Peer Review reports


Early childhood is marked by significant physical, social, and cognitive development that lays the foundation for life-long well-being and achievements [1]. In the first few years of life, brain architecture and neuronal connections construct most actively, which forms a neural basis of cognitive function [2]. The pre-school years, for instance, is a period of rapid development of executive functions (i.e., a higher order of cognitive skills), such as working memory, inhibitory control, and cognitive flexibility [3]. Brain growth, along with the strengthening of muscles and the lowering of the centre of gravity, enable remarkable advances in the development of gross and fine motor skills during this period [2]. Additionally, important emotional and social growth, including acquisition of self-concept, social initiative, and empathy, occurs in the pre-school years [2]. These cognitive, motor, and social skills that emerge and develop in early childhood are associated with a number of key later-life outcomes, such as school readiness, academic performance, as well as physical and mental health [4, 5]. Therefore, it is important to promote healthy behaviours that support optimal early childhood development.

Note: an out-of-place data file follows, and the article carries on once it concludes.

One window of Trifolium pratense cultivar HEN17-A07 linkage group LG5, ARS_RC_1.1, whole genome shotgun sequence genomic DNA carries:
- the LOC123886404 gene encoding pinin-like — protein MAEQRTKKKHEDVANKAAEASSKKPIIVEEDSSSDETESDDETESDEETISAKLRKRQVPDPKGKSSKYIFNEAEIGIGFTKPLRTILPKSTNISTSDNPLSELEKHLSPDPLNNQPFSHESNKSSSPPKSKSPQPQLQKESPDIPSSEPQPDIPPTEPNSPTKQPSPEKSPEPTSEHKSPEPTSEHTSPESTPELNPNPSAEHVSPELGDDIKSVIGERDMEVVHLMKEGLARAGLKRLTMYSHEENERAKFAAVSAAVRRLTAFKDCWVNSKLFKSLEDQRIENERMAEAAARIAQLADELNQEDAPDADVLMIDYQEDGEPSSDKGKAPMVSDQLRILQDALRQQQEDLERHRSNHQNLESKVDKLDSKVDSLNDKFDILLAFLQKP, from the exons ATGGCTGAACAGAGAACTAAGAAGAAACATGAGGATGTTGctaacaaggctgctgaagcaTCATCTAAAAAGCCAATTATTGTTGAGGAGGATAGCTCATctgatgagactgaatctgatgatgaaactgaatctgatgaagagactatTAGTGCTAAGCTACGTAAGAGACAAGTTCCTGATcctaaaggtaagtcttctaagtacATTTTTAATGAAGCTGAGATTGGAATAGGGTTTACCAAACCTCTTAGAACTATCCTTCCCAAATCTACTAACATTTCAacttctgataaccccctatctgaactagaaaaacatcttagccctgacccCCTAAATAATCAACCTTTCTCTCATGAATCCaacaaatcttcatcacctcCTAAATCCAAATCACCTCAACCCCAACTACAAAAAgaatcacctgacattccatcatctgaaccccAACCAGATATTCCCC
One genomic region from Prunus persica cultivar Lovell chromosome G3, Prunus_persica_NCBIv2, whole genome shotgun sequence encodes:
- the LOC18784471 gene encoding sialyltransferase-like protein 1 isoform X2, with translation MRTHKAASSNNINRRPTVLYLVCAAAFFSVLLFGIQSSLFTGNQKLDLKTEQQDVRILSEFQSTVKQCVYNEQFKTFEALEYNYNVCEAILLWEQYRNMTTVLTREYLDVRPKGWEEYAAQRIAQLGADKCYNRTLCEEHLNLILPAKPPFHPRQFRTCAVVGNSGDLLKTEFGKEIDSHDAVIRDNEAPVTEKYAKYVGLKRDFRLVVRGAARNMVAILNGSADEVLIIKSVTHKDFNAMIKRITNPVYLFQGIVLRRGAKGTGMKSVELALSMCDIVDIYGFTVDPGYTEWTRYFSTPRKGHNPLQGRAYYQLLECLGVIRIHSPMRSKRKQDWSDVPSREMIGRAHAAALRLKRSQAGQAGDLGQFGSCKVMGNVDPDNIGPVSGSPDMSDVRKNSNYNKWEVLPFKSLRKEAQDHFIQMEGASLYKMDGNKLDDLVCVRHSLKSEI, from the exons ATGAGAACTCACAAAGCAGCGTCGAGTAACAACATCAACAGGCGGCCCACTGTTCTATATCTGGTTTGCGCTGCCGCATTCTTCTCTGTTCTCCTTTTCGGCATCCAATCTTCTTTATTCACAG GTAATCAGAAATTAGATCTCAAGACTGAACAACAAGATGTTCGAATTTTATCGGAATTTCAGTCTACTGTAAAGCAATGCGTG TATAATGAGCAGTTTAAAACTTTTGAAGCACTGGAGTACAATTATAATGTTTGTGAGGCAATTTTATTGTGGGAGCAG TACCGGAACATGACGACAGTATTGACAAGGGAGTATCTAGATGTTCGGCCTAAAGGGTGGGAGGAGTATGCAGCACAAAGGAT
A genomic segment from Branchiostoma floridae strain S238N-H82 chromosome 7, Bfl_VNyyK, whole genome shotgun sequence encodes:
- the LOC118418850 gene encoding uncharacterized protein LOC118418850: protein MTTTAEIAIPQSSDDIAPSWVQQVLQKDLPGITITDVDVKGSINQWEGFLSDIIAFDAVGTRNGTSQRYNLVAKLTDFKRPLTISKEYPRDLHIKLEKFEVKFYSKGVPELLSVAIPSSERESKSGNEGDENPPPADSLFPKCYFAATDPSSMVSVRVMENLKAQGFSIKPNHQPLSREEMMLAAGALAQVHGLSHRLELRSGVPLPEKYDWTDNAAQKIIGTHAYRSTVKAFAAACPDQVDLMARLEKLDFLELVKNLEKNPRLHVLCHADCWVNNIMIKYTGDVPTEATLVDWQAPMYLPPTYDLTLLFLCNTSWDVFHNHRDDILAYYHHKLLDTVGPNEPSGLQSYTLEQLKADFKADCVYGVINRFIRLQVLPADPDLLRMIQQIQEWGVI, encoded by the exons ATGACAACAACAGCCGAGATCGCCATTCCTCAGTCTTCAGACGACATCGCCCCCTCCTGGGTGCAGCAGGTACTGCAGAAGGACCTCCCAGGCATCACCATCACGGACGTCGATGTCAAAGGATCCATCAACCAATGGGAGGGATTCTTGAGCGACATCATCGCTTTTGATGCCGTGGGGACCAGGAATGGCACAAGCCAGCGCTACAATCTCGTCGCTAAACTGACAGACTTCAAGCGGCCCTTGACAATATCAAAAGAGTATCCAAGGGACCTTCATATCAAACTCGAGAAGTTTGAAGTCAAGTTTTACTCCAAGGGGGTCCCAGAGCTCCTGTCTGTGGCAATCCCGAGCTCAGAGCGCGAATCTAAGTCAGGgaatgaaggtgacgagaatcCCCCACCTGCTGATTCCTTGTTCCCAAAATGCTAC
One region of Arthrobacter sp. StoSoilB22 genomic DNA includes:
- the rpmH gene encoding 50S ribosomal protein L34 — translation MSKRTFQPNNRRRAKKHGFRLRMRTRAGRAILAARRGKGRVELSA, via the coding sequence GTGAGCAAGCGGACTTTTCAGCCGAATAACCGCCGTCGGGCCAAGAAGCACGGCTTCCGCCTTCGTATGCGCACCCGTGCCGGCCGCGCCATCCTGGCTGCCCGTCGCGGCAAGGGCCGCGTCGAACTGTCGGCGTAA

Healthy sleep is important for early childhood development. Evidence from observational studies has suggested that sleep is associated with adiposity levels [6, 7], motor skills [8], cognitive skills [7, 8], and social-emotional skills [9] in young children. Based on the best available evidence, the World Health Organisation (WHO) released guidelines that provide sleep duration recommendations for different age groups among children under five years of age [10]. In China, children typically attend kindergartens between the age of three to six years. To provide guidance for this age group, the Chinese movement behaviour guidelines for kindergarteners were specifically developed [11]. In line with the WHO guidelines for pre-schoolers [10], the Chinese guidelines recommend kindergarteners to sleep for 10 to 13 h per day. However, most Chinese kindergarteners may have inadequate sleep. A cross-sectional study examined total sleep duration using accelerometers in a sample of 254 kindergarteners in China and found that 72% of the children did not meet the sleep recommendation [12]. Apart from the quantitative aspect, sleep quality in many Chinese kindergarteners appears to be poor. A recent meta-analysis based on 27 Chinese studies with children aged 3 to 6 years revealed that 39% of the children had sleep problems, such as frequent night awakenings and trouble falling asleep [13]. These worrying statistics highlight the importance of promoting healthy sleep among kindergarteners in China.